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I'm losing it here.. I am now extremely confused about how this loop works.

From w3 schools:

var person={fname:"John",lname:"Doe",age:25}; 

for (x in person)
{
document.write(person[x] + " ");
}

person is an object with properties right? How are those properties being accessed with the brackets? I thought that was for arrays?

Why does this also work, and shouldn't it ONLY be like this?:

var person=[]; 
person["fname"] = "John";
person["lname"] = "Doe";
person["age"] = "25";


for (x in person)
{
document.write(person[x] + " ");
}
share|improve this question
2  
@ThiefMaster: I wonder whether they keep the question mark key down or if they press it repeatedly. Apart from the wondering why they do one of those things at all. In any case, I can imagine the "crazy-grrrrrr-angry" face when they do it ... –  phresnel Jul 21 '11 at 9:31
3  
@ThiefMaster "FEWER question marks please." –  skyfoot Jul 21 '11 at 9:34
1  
And I held it btw. –  mowwwalker Jul 21 '11 at 9:36
1  
BTW, w3schools is not a good reference : w3fools.com –  Mr. kbok Jul 21 '11 at 9:39
1  
Very true. If you look for good references to learn the JavaScript way of things I suggest -- most importantly -- the MDC docs (developer.mozilla.org/en/JavaScript), John Resig's blog -- head author of jQuery -- (ejohn.org/category/blog) and Douglas Crockford's website (javascript.crockford.com) –  FK82 Jul 21 '11 at 9:53

5 Answers 5

up vote 3 down vote accepted

There are two ways in which you have access to an object's properties:

  • obj.key
  • obj['key']

The advantage of the second method is that you can also provide the key dynamically, e.g. obj[x] in your example. obj.x would literally mean the x property (i.e. obj['x']), which is not what you want.

Arrays only work with brackets, but brackets are not limited to arrays. Arrays are under the hood also objects, but designed for numeric keys. You can still add properties with non-numeric keys to them, but that's not what they are designed for.

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JavaScript objects properties can be accessed both with object[key] and object.key (and some other ways, most probably). Just the way they work.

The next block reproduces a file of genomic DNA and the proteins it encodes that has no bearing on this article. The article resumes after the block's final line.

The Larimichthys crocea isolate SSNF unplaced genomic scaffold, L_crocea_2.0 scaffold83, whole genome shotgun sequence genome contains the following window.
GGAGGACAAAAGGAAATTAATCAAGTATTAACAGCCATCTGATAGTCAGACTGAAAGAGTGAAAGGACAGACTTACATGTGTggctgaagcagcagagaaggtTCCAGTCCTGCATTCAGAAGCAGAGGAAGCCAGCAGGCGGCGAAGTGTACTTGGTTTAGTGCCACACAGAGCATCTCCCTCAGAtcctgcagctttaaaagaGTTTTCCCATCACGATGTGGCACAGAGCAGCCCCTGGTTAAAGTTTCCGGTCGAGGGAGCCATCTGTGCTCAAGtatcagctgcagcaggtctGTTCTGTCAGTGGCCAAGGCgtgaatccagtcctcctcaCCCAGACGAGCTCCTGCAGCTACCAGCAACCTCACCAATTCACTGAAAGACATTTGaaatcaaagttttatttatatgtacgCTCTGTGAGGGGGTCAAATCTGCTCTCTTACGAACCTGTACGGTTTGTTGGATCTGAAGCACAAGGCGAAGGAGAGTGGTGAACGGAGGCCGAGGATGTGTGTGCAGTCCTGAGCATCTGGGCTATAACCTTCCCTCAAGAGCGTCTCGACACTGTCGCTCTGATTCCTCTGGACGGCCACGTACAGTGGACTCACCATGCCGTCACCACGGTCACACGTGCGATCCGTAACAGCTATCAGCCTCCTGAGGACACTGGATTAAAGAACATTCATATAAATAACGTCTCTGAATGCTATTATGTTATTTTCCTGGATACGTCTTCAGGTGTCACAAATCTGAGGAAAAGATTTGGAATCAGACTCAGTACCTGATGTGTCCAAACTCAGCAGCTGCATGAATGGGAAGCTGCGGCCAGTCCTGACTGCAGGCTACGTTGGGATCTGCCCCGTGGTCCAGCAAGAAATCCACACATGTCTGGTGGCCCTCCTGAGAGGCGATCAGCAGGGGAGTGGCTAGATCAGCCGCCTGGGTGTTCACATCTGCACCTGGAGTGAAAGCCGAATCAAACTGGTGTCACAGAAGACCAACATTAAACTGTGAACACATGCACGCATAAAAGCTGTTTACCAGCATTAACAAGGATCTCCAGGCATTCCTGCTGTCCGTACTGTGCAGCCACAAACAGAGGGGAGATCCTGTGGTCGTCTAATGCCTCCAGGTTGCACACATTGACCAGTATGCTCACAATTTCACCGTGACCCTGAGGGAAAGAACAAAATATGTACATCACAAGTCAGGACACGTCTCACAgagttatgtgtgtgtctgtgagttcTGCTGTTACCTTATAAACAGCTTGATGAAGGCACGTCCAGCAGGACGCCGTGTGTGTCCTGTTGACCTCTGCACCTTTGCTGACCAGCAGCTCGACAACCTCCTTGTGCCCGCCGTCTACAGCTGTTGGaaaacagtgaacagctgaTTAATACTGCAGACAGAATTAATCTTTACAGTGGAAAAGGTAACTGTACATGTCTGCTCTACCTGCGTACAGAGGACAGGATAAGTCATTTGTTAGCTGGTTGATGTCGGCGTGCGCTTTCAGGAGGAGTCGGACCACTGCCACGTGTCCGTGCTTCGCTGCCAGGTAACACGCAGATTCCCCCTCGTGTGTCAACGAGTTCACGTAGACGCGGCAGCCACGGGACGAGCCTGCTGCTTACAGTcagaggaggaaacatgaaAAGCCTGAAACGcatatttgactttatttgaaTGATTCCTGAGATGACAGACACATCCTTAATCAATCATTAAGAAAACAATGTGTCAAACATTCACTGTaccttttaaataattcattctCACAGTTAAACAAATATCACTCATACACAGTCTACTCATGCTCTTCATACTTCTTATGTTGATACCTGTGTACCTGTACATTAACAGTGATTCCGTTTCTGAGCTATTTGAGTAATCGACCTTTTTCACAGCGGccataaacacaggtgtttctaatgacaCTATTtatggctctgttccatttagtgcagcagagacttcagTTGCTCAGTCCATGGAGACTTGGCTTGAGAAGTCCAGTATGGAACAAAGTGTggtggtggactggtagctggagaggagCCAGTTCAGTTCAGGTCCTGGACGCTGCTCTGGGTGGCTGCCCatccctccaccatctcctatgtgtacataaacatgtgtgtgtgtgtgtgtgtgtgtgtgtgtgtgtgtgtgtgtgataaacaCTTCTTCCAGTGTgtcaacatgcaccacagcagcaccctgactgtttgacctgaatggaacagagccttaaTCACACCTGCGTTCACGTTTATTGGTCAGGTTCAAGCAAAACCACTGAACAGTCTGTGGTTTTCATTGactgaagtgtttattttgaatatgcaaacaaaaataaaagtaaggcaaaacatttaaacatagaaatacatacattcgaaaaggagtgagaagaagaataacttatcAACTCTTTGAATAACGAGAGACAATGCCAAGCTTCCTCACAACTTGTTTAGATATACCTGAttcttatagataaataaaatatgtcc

Your second example, an array is a special object but still an object.

share|improve this answer
    
second example is not an array. –  KooiInc Jul 21 '11 at 9:32
    
sure! var person=[]; creates an array. –  binarious Jul 21 '11 at 9:34
    
I said it was an object as an array is an object :-) –  ikanobori Jul 21 '11 at 9:35

http://bonsaiden.github.com/JavaScript-Garden/#object.general

"The properties of an object can be accessed in two ways, via either the dot notation, or the square bracket notation."

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in js objects are asociative arrays, meaning that they are nothing but a collection of key-value pairs.
If you are confused about the brakets, don't be! Javascript object properties can be accesed via the "." or the "[]" construction:

var a = {key : 'val'};
alert(a['key'] === a.key);

In most cases they work the same.
It's just a matter of preferences and browser implementation (eg : firefox works faster with brackets, while chrome works faster with the dots).
There are situations, where the dot construcion will fail: supose you have an object which has a property named "some-key".
If you want to acces it with the dot notation : object.some-key, you will most certain get an error, because the code is being interpreted as aa difference between 2 values : object.some - key. In this case you should use the brackets : object['some-key'].
There are other cases too, where the key contains a special character such as .,,,;,\,*...etc that already has a interpretation in javascript.

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You can access both Object literals as well as Arrays with the bracket operator in JavaScript. For Objects the bracket operator accesses a member of the Object by converting the value in the bracket to a String (if it is not a String) and checking if it is indeed a property (mdc).

Your second example suggests using an "associative Array" which is discouraged in JavaScript (link).

To answer your question: the standard way (imo) of writing a Map like structure -- i.e. an Object holding key-value-pairs -- to iterate over using a for-in loop is the Object literal; the standard way of writing a more traditional array is the Array Object.

var map = { "a": "string" , "b": 0 , "c": null } ;

    for(key in map) console.log("(!!) map # " + key + " : " + map[key] ) ;

var list = ["string",0,null] ;

    for(i = 0 ; i < list.length ; i++) console.log("(!!) list # " + i " : " + list[i] ) ;
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